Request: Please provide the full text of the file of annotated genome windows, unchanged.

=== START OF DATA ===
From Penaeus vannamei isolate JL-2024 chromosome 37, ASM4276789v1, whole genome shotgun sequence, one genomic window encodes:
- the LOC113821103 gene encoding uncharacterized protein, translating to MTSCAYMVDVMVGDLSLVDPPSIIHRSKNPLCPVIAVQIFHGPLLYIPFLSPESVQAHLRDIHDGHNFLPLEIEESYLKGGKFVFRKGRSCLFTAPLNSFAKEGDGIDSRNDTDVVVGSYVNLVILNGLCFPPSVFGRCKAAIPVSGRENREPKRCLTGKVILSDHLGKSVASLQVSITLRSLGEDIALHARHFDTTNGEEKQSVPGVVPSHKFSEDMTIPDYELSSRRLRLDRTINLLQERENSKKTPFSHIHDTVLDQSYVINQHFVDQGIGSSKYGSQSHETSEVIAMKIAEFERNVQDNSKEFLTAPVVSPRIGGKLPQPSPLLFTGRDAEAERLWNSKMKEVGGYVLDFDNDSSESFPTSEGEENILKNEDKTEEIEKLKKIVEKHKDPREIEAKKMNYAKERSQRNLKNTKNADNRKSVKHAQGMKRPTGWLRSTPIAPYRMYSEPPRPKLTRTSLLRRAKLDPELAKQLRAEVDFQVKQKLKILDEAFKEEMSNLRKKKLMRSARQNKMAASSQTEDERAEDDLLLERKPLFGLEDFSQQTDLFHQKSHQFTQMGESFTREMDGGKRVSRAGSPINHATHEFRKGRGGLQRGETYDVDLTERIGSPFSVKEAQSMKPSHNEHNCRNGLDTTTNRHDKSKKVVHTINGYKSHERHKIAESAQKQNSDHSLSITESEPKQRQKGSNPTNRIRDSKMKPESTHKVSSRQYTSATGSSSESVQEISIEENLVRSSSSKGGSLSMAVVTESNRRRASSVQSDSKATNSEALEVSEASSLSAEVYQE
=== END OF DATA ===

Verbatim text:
From Penaeus vannamei isolate JL-2024 chromosome 37, ASM4276789v1, whole genome shotgun sequence, one genomic window encodes:
- the LOC113821103 gene encoding uncharacterized protein, translating to MTSCAYMVDVMVGDLSLVDPPSIIHRSKNPLCPVIAVQIFHGPLLYIPFLSPESVQAHLRDIHDGHNFLPLEIEESYLKGGKFVFRKGRSCLFTAPLNSFAKEGDGIDSRNDTDVVVGSYVNLVILNGLCFPPSVFGRCKAAIPVSGRENREPKRCLTGKVILSDHLGKSVASLQVSITLRSLGEDIALHARHFDTTNGEEKQSVPGVVPSHKFSEDMTIPDYELSSRRLRLDRTINLLQERENSKKTPFSHIHDTVLDQSYVINQHFVDQGIGSSKYGSQSHETSEVIAMKIAEFERNVQDNSKEFLTAPVVSPRIGGKLPQPSPLLFTGRDAEAERLWNSKMKEVGGYVLDFDNDSSESFPTSEGEENILKNEDKTEEIEKLKKIVEKHKDPREIEAKKMNYAKERSQRNLKNTKNADNRKSVKHAQGMKRPTGWLRSTPIAPYRMYSEPPRPKLTRTSLLRRAKLDPELAKQLRAEVDFQVKQKLKILDEAFKEEMSNLRKKKLMRSARQNKMAASSQTEDERAEDDLLLERKPLFGLEDFSQQTDLFHQKSHQFTQMGESFTREMDGGKRVSRAGSPINHATHEFRKGRGGLQRGETYDVDLTERIGSPFSVKEAQSMKPSHNEHNCRNGLDTTTNRHDKSKKVVHTINGYKSHERHKIAESAQKQNSDHSLSITESEPKQRQKGSNPTNRIRDSKMKPESTHKVSSRQYTSATGSSSESVQEISIEENLVRSSSSKGGSLSMAVVTESNRRRASSVQSDSKATNSEALEVSEASSLSAEVYQE